The U.S. Capitol includes huge paintings, such as the Signing of the Declaration of Independence in 1776 (left) and the Surrender of General Burgoyne at Saratoga in 1777, both by John Trumbull. This is the continuing pictorial story of Martin Decker, a 17-year-old Frenchman, Linda and I hosted this past summer. We hosted his mother in Columbia in 1995, and his family hosted us in Nancy, France, in 2009.
The day after we picked him up at the D.C. airport we took him on a tour of the Capitol building and its National Statuary Hall.
Next Week: The Mall to Lincoln Memorial
Martin was curious about the Wyoming’s statue of Chief Washakie. A plaque explained that Washakie's prowess in battle, his efforts for peace, and his commitment to his people’s welfare made him one of the most respected leaders in Native American history. His friends included frontiersmen Kit Carson, Jim Bridger, and John Fremont.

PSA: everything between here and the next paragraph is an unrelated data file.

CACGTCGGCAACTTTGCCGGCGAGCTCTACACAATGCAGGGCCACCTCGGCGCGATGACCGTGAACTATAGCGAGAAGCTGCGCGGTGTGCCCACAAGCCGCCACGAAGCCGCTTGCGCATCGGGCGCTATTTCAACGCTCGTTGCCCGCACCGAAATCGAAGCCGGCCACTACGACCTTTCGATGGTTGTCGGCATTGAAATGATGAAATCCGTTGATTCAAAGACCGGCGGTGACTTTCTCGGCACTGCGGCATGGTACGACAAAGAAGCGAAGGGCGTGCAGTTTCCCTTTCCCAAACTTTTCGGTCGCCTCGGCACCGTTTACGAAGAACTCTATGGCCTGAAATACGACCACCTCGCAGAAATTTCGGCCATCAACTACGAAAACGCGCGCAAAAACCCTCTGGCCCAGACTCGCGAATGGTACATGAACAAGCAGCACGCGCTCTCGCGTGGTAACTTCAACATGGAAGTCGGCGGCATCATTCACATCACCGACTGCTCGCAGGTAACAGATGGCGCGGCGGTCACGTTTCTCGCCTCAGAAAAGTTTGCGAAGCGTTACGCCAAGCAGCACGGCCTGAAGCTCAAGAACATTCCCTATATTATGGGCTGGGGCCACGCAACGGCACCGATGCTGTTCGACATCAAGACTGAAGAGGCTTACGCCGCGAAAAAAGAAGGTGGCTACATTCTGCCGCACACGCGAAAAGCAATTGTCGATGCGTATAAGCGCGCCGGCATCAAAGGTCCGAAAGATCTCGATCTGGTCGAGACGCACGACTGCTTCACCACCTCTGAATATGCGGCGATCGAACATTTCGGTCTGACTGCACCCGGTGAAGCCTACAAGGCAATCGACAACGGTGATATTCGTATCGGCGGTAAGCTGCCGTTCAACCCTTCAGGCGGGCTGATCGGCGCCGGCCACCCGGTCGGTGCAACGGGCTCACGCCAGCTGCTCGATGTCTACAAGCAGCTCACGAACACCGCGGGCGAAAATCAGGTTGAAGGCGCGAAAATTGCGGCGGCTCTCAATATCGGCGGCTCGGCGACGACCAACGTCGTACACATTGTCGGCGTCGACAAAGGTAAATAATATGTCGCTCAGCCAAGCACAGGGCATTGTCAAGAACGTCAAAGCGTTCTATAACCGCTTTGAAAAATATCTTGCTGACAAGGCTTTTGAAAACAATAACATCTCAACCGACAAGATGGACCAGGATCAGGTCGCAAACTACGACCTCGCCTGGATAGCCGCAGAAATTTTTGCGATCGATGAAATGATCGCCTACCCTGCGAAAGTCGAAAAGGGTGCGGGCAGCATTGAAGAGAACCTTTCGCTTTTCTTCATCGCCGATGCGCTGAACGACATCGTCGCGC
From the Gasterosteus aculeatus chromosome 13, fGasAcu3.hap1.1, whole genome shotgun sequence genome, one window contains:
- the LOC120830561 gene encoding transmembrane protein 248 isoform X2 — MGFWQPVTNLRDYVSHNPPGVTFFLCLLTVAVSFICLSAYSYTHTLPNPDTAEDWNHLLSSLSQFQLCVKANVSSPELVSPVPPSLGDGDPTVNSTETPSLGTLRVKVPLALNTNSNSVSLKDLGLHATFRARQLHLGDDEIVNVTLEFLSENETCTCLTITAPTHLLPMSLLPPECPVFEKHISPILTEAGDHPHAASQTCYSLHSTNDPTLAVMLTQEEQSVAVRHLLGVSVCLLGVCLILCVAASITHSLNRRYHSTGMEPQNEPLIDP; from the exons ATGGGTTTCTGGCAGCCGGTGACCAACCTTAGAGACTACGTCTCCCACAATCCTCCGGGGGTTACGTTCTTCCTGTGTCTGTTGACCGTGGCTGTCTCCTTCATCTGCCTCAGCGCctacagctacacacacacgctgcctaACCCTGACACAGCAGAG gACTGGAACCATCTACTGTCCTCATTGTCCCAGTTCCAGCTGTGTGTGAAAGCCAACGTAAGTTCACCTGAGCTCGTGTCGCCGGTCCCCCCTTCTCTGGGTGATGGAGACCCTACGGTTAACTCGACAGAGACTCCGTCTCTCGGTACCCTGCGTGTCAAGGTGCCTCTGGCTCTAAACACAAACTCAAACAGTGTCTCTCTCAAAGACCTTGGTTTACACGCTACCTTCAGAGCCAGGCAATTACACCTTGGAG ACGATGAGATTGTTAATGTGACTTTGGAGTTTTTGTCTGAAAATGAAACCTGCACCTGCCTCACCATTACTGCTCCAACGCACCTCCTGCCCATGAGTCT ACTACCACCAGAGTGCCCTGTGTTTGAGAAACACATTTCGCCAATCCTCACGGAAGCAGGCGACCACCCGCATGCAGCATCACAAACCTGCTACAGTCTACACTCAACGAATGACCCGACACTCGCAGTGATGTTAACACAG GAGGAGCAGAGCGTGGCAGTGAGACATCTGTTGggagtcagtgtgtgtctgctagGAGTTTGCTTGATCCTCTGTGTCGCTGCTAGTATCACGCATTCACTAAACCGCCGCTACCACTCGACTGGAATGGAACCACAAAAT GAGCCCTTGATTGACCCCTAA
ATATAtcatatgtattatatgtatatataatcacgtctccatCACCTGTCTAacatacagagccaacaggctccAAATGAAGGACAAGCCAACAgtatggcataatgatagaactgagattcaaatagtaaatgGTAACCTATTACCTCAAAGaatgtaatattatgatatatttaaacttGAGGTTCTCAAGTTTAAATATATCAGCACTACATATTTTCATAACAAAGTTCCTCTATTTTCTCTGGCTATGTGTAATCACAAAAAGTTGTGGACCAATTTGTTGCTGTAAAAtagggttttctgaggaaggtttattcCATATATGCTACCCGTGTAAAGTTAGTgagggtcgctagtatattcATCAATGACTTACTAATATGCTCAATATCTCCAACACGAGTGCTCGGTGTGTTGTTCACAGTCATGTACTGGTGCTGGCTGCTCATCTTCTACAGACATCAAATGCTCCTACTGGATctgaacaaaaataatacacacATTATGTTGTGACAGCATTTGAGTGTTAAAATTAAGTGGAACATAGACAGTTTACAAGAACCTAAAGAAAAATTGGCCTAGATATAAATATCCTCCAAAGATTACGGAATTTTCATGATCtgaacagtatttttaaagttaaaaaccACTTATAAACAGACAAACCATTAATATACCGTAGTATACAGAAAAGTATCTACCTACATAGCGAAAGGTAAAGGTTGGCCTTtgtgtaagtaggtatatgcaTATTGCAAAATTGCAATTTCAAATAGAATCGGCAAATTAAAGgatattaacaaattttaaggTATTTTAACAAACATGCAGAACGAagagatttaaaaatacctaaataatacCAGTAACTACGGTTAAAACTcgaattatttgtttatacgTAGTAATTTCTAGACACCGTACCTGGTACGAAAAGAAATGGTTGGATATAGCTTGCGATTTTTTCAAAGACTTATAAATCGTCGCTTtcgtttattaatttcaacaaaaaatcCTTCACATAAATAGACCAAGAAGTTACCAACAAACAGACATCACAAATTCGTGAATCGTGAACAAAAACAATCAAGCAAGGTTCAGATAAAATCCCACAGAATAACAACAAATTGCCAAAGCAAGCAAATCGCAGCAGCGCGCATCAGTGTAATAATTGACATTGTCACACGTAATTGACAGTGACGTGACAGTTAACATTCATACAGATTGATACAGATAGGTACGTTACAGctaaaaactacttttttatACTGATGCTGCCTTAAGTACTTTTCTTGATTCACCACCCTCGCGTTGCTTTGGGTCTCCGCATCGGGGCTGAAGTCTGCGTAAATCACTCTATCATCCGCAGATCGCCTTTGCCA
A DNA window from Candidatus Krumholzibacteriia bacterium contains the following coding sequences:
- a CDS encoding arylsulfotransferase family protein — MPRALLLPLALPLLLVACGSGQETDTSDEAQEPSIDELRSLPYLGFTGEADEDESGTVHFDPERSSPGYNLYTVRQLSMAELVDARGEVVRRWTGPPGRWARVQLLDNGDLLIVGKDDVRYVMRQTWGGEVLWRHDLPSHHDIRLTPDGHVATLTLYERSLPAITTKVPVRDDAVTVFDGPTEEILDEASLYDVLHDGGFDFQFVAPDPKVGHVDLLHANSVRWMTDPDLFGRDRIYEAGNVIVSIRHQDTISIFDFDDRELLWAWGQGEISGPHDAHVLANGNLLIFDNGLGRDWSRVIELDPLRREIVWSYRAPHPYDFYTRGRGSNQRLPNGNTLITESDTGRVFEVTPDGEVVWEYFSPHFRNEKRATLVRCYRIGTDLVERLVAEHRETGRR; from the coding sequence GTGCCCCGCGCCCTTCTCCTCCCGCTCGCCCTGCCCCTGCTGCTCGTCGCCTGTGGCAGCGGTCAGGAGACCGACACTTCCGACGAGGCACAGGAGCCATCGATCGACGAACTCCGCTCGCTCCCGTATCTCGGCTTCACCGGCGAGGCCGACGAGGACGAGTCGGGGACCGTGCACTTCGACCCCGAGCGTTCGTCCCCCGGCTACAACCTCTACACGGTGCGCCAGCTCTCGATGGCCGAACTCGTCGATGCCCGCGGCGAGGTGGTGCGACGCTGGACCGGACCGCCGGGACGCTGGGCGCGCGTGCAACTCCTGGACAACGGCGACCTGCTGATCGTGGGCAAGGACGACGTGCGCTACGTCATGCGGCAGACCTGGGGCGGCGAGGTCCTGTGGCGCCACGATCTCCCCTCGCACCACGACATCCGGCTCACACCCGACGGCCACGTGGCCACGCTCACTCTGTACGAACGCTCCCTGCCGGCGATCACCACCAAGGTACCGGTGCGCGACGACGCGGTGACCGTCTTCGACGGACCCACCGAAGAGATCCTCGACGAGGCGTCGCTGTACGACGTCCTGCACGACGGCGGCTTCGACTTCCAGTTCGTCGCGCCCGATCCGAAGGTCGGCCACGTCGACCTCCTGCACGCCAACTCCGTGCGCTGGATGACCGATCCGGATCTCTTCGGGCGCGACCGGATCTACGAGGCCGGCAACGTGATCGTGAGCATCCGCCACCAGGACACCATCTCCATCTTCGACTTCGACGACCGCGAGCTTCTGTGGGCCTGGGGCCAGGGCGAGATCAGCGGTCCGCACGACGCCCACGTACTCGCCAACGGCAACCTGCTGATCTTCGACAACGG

As we walked toward the Capitol, Martin read this caution sign, then asked, “Why watch for them?”
It had just rained in Washington. The reflection of the Capitol building was awe inspiring.
Inside the Capitol, Martin followed the tour guide’s message on earphones...in English.
This statue of John Caldwell Calhoun was given to the National Statuary Hall Collection by South Carolina in 1910. I explained to Martin that Calhoun served as vice president under two presidents, J. Q. Adams and Jackson, and was the leading spokesman for the South who attempted to resolve the problems between the North and the South before the disastrous Civil War.